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Posts Tagged ‘dll’

Java Native Access, JNA, thoughts

In order to get system information, you almost certainly have to go to some platform specific functions. I’m referring to something that in non-trivial, the Java API is great but it really does fall short when you need to interact with OS kernel functions. The old (well older) way to do so would be to use JNI (Java Native Interface). With JNI, you would generate a client stub in Java and essentially link it to the implementation which is in C (or any other language you have bindings for). The keyword ‘native’ in Java tells the compiler of your intentions and that leads to good relative performance because the compiler is able to do static linking.

There are books written on the subject and there is not much to it but JNI is certainly a way to get Java to interact with win32 api. During developing LabelTop (see Links), I wanted to interact on a low level with the OS. I wanted to get processor usage information and memory usage information. My experience that I mention here is almost equally applicable to Mac OS X where I called Obj-C functions from the Cocoa API. I decided to use JNA instead of JNI.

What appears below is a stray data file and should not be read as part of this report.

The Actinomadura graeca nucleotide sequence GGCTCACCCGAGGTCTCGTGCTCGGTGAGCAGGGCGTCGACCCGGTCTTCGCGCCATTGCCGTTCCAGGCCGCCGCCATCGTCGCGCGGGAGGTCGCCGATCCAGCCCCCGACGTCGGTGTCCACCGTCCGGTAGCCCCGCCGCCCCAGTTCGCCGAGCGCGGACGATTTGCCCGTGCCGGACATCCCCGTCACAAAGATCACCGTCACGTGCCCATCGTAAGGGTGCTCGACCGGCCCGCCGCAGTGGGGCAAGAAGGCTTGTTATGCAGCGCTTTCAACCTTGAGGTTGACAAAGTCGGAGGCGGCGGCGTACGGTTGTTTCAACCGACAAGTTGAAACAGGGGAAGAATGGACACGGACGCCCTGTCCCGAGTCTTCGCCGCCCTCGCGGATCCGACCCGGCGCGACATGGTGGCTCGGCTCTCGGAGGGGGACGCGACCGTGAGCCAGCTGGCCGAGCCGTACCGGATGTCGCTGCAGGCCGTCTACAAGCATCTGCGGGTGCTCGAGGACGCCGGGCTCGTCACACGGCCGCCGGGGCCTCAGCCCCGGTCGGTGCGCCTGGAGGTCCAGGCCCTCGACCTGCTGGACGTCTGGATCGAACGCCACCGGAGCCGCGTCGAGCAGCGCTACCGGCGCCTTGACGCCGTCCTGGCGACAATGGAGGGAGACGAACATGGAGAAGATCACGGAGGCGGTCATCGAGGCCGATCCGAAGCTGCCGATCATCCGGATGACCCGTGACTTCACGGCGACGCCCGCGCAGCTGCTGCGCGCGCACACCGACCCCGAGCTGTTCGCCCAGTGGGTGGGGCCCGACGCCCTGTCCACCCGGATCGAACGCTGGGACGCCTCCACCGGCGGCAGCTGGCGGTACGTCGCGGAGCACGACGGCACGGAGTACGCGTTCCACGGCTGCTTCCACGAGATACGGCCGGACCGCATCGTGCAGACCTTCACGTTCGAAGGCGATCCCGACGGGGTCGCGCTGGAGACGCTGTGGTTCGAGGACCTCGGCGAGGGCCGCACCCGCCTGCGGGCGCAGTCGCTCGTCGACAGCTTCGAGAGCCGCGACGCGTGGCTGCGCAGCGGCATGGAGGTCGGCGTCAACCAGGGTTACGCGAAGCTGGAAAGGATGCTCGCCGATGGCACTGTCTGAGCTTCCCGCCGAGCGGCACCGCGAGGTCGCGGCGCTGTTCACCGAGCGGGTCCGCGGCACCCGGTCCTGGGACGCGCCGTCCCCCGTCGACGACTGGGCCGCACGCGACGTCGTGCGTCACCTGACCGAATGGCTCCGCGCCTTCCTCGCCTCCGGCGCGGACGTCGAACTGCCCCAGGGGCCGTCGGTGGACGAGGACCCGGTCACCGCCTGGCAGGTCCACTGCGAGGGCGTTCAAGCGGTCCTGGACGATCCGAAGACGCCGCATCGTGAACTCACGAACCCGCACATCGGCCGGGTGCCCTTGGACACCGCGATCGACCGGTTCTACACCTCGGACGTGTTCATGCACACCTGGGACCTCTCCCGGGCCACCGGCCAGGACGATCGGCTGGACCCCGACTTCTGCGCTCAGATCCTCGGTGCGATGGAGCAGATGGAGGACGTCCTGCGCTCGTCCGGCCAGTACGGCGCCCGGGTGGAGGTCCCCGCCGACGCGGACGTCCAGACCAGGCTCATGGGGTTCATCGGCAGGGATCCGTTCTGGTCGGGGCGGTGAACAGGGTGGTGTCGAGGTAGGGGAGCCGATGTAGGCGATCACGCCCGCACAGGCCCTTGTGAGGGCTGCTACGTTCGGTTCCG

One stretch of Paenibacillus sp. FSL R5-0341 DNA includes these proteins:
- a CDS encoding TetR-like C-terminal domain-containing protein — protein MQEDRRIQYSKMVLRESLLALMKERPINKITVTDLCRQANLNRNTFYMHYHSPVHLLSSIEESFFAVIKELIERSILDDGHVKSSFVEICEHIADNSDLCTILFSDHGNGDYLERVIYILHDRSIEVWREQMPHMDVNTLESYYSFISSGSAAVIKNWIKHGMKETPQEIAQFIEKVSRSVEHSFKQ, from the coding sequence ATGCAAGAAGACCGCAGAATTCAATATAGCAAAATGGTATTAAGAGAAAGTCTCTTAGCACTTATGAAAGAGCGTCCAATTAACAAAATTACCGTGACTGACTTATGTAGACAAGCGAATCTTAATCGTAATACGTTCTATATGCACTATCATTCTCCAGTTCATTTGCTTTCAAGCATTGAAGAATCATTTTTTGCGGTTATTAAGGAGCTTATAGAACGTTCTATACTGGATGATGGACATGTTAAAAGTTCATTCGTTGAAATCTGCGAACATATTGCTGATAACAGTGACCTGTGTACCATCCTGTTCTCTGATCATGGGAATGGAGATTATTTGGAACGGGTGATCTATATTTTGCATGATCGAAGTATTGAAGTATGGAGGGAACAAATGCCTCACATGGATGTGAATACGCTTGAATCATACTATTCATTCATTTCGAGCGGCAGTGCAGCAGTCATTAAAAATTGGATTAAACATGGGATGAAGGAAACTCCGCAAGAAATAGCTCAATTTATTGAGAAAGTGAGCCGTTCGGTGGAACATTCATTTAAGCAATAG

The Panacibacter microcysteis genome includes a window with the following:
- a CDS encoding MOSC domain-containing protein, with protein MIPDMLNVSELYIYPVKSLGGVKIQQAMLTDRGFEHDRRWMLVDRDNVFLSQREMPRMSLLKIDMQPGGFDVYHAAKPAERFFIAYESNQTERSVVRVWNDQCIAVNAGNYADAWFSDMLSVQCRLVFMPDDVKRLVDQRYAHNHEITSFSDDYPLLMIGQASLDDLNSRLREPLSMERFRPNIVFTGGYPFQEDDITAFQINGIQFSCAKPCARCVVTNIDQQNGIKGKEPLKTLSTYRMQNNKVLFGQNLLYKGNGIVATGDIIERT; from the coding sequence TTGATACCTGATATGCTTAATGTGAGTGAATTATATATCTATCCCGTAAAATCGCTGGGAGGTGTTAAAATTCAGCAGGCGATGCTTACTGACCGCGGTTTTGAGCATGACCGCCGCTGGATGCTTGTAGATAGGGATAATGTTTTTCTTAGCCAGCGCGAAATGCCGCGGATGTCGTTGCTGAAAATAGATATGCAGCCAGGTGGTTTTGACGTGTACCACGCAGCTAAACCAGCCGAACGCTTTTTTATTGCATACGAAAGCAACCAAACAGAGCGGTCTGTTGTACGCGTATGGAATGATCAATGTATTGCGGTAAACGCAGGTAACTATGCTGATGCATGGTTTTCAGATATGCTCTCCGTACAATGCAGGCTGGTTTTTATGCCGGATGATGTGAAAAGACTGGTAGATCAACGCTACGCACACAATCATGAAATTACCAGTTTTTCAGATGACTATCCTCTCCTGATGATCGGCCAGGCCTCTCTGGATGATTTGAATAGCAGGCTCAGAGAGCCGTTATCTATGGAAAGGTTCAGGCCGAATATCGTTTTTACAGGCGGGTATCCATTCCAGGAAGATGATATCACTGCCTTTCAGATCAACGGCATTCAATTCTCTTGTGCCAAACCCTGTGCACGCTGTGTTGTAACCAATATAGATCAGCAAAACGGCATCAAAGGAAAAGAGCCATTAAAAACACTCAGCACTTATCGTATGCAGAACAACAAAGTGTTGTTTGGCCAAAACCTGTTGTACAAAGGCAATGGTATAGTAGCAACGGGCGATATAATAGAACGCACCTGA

JNA is a project which is (was) in incubation at java.net. It always dynamic linking with native resources. The benefit of that is that you have a lot less compile time stuff to do as a programmer. Though, the cost is that you do lose some performance. While I haven’t done a detailed empirical study of the amount of performance loss, my experience is that the loss is hardly noticeable, after having used JNA quite a bit.

A big benefit is that I’m able to represent the underlying ‘struct’ as a simple Java class, an interface with signatures of functions that I want to call in Java. I can then load a dll file that I didn’t write and call its functions. JNA will take an input the function I’m calling and its input parameters, convert the function call to a C function call and convert the class to struct, then I will execute the function using the dll, it will take the results and convert that to Java types and return them to me.

Equivalently, with JNI, I would to write my interface, declare methods as native, write my C program which would then call functions in the dll. Get the results back from dll and return them myself. So JNA, does a lot of the heavy lifting for me.

The kernel32.dll is huge! I don’t need to call every function. So in my interface I declare the functions that I will want to use and just call those. If I need another function then I can declare that in my interface too. Thus, integration can be done iteratively which saves a lot of time. JNA uses a mapping of primitive types from Java to C which is very clear and straightforward. Have fun!

Categories: Java, Java Misc Tags: , , , , ,